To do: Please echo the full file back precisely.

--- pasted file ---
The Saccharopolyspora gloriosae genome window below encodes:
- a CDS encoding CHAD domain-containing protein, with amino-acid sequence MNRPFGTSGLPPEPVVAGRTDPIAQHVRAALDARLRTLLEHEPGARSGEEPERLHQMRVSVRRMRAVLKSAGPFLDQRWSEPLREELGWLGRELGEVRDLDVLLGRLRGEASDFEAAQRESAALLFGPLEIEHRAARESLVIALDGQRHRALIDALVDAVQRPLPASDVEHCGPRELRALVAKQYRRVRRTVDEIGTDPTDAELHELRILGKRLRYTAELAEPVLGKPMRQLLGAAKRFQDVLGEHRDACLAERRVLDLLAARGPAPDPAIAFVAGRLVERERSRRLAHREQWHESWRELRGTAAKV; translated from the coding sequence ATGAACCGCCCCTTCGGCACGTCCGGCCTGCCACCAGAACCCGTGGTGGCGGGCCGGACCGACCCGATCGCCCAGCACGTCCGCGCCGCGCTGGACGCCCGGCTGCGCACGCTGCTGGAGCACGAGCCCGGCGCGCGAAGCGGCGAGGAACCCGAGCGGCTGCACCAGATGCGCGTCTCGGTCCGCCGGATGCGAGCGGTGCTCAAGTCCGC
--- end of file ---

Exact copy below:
The Saccharopolyspora gloriosae genome window below encodes:
- a CDS encoding CHAD domain-containing protein, with amino-acid sequence MNRPFGTSGLPPEPVVAGRTDPIAQHVRAALDARLRTLLEHEPGARSGEEPERLHQMRVSVRRMRAVLKSAGPFLDQRWSEPLREELGWLGRELGEVRDLDVLLGRLRGEASDFEAAQRESAALLFGPLEIEHRAARESLVIALDGQRHRALIDALVDAVQRPLPASDVEHCGPRELRALVAKQYRRVRRTVDEIGTDPTDAELHELRILGKRLRYTAELAEPVLGKPMRQLLGAAKRFQDVLGEHRDACLAERRVLDLLAARGPAPDPAIAFVAGRLVERERSRRLAHREQWHESWRELRGTAAKV; translated from the coding sequence ATGAACCGCCCCTTCGGCACGTCCGGCCTGCCACCAGAACCCGTGGTGGCGGGCCGGACCGACCCGATCGCCCAGCACGTCCGCGCCGCGCTGGACGCCCGGCTGCGCACGCTGCTGGAGCACGAGCCCGGCGCGCGAAGCGGCGAGGAACCCGAGCGGCTGCACCAGATGCGCGTCTCGGTCCGCCGGATGCGAGCGGTGCTCAAGTCCGC